On 28 January 2014, the Ministry of Trade and Industry (the “MTI”) issued a press release announcing that consumers will enjoy greater protection when they purchase direct sales, time share, time share related and long-term holiday product contracts after the Consumer Protection (Fair Trading) (Cancellation of Contracts) Regulations 2009 (the “COC Regs”) are amended on 1 April 2014.

The four key amendments are set out below:

  • Expanding the definition of “regulated contract” to cover long-term holiday product contracts: This amendment will give consumers of holiday clubs the same protection accorded for time share contracts. A long-term holiday product is a contract between a supplier and consumer whereby the main effect of the contract is for the consumer to acquire rights to obtain discounts or other benefits in respect of accommodation, and the contract has a duration of more than one year or contains provisions allowing the contract to be renewed and extended such that it has a duration of more than one year. It does not matter that the contact also provides for the consumers to acquire other services.
  • No advance consideration: There must not be any form of payment or promise to or request that the consumer pay money or provide any advance consideration (such as signing a credit card authorisation form for an amount, with the supplier promising that the credit card authorisation form will not be processed until after the expiry of the cooling-off period) during the cooling-off period of five days (excluding Saturdays, Sundays and public holidays). The MTI has indicated that this is to ensure that the consumer is given sufficient time to review the product carefully before making a financial commitment, and so that the supplier will no longer need to refund consumers who choose to cancel the contracts. In the event that the supplier accepts or requests any form of consideration from a consumer prior to the expiry of the cooling-off period, or from a prospective consumer in contemplation of the regulated contract, the cancellation period will be automatically extended by a further three months.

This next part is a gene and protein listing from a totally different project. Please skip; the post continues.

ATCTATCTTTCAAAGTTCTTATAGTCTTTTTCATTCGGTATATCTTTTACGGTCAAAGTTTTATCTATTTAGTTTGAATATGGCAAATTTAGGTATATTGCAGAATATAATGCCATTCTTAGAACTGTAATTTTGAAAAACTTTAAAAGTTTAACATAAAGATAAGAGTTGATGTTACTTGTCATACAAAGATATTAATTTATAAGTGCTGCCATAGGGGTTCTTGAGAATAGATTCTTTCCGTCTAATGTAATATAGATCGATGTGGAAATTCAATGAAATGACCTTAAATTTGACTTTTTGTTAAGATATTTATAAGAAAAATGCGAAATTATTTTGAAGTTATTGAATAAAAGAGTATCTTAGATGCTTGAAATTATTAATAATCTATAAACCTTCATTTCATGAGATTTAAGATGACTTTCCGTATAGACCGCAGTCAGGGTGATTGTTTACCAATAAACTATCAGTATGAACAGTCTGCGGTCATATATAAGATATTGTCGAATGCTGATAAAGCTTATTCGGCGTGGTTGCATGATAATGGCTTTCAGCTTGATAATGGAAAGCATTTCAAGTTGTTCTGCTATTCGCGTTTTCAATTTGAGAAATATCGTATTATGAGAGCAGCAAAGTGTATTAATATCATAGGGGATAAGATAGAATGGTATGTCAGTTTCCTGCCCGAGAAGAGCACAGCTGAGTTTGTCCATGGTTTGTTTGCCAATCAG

• Product Information Notice (the “PIN”) must be provided: The supplier must provide the PIN to the consumer before the contract is signed. The PIN ensures that the information provided to consumer is standardised, and that the terms of the contract and obligations of the consumer are clearly explained in a single document. The information required is listed in the Third Schedule to the COC Regs. If the required information for the PIN is not included, the PIN would be deemed to be inaccurate and the consumer would automatically have an extended cancellation period of another three months.
  • Cooling-off period starts after PIN and Consumer Information Notice (the “CIN”) given to consumers: The cooling-off period of five days will commence as soon as the CIN has been brought to the notice of the consumer, subject to the PIN being provided prior to entering of the contracts. The CIN informs the consumer of his right to cancel the contract under the COC Regs. In this way, consumers will have sufficient information about the product provided in the PIN, as well as a clear idea of the cancellation procedures in the CIN before the cancellation period commences. The supplier bears the burden of proof in the provision of the CIN and PIN. 

As a matter of background, the MTI had, between 28 January 2013 to 1 March 2013, conducted a public consultation on the proposed amendments to the COC Regs. The MTI has also issued its response in relation to the feedback received.

Reference materials

The following materials are available from the MTI website www.mti.gov.sg.